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Monday, January 15, 2018

Is Resistance Futile or Futility Resistant?

Let's begin with two opposing operations of the internet, a collective used for human relations. On one side we have the free exchange of information. On the other we have fragmentation, reorientation and conversion. I invite you to spend the next two minutes watching this clip of Star Trek The Next Generation --a tv series broadcast from 1987 through 1994. It prefigures our dependence upon digital interconnection for the advancement of  the human adventure but also the threat of being brainwashed into an inhuman (and inhumane) collective.  
(Star Trek NG Picard kidnapped by Borg)


An apposite quote;  Cicero (106-43 B.C.): "We are obliged to respect, defend and maintain the common bonds of union that exist among all members of the human race." Does this mean we should oppose sociopathic despots rattling sabres? Yes, I suppose so. Does it mean we should persecute people accused of legal offense without witness or evidence? You tell me. Laws are always under revision. What is constitutionally or legally actionable? When I think about it, it feels like the first digit of my I.Q. has fallen off --and I have been on juries!

When I think back to all the consensual energetic 1960s activities people were swept up in , I can assure you, the best-known names weren't the only ones making decisions that day or this day --one distributes culpability. Likewise, I have need of the internet because it's just too hard to maintain this high level of political stupidity on my own,  but I refuse to join a collective because they presume to be less exact than I am. 

 

26 comments:

  1. I was fascinated by The Borg in the day. The idea of everyone being connected through thought seemed wonderful at the time. Looking at the idea now I can see us being overwhelmed by the flood of information from everyone all at once....wait....isn't that what 24hour news stations are doing to us right now? Maybe we ARE The Borg. And yes, it IS overwhelming. Time to tune out?

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    1. Delores, there have lately been similar concerns about social media from various participants in its creation. Sean Parker, Roger McNamee and Justin Rosenstein come to mind.

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  2. You definitely hit a bullseye when you said "being brainwashed into an inhuman (and inhumane) collective."
    Methinks it's already happened. Thanks to the news media...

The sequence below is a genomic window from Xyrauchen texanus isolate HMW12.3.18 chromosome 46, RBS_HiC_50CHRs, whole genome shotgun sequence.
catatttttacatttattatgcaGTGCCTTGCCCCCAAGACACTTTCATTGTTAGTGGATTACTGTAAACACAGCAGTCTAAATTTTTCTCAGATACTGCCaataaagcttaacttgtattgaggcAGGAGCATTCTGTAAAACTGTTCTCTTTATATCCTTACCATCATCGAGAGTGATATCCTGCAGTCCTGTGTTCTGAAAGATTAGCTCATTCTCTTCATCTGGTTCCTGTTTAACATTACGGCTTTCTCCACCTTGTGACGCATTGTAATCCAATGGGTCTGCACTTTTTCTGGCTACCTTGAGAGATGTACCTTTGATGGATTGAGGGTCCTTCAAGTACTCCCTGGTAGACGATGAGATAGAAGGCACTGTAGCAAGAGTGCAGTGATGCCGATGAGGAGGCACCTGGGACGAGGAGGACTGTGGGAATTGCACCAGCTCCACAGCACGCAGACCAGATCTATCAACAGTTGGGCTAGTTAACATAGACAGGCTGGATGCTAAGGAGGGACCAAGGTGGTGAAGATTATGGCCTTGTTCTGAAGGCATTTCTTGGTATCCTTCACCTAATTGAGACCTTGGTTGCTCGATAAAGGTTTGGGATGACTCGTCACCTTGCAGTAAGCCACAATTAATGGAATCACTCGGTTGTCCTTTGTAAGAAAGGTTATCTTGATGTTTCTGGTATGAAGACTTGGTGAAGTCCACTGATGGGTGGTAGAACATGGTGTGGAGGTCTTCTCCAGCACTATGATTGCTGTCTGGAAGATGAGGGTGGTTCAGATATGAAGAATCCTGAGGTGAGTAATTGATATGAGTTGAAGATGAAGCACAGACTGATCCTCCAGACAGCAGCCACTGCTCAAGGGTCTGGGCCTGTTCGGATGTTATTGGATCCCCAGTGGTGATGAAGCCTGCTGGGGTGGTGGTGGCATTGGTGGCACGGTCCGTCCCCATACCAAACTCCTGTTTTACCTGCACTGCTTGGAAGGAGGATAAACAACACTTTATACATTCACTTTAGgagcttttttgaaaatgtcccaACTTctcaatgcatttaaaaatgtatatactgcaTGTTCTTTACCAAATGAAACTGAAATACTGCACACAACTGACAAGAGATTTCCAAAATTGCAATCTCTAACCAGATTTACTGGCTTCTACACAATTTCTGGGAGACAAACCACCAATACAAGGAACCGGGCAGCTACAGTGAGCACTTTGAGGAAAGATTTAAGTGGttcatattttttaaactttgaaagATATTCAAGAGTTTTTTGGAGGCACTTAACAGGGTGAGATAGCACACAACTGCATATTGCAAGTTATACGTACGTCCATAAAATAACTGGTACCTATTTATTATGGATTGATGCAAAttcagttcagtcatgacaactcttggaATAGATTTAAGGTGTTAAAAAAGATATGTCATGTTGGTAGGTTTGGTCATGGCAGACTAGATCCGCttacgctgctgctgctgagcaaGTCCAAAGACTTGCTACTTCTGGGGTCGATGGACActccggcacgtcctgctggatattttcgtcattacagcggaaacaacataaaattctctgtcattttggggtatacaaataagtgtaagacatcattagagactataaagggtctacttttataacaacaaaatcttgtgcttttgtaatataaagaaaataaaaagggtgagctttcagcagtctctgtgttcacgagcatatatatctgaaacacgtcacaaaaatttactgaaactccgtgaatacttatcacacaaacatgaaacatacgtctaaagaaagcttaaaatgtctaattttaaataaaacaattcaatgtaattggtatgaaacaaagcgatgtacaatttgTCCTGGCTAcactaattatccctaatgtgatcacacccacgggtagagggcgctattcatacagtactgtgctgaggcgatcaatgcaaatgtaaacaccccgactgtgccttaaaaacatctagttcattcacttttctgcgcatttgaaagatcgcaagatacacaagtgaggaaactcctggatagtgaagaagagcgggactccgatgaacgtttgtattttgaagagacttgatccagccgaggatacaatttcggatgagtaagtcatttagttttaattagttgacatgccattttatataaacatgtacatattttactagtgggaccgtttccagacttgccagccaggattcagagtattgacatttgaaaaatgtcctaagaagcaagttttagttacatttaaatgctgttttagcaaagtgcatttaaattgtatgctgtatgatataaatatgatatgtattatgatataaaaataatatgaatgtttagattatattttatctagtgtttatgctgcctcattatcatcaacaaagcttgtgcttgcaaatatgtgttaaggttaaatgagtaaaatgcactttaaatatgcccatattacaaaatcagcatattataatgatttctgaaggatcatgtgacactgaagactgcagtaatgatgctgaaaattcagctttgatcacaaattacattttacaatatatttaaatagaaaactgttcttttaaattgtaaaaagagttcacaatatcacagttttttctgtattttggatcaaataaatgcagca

Rayguns! I'd like to have an arsenal of rayguns!

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    1. Oh gosh, Jon, you reminded me of a goofy radio skit series that some d.j.'s put together back when Reagan was Governor of this state --I think it was called "The Spaced-out Adventures of Ronald Raygun!" Reagan took it good-naturedly. You could do worse than have an arsenal of good-natured governors.

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  3. I had a long comment to your post, Geo, but deleted it because it depressed me. Bottom line is we are living in very fast and bizarre times and I don’t know what to make of it. We seem to be spinning and spinning and there is no control on where we will land. Beam me up Scottie, I need some R & R.

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    1. Dear Arleen, I feel the spin too. We all do. How about we all hold hands and make a game of it? Won't make it go away but at least we'll all be holding hands.

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  4. I didn't watch enough Star Trek in those days. I'm thinking that was very short-sighted of me.

    I expect probably your IQ is fine, but the problem with digit dropping that you described might be the cause of some of what's going around.

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    1. O_Jenny, the Borg appeared in season 2, episode 16 of the the series in 1989. Writing credits go to Maurice Hurley, but I can't imagine D.C.Fontana reserving her influence on that one. Episode title was "Q-Who?", as I recall, and may account for my missing IQ digit --I cant always distinguish a "I" from a "1" in a hurry. Hope it's not "going around".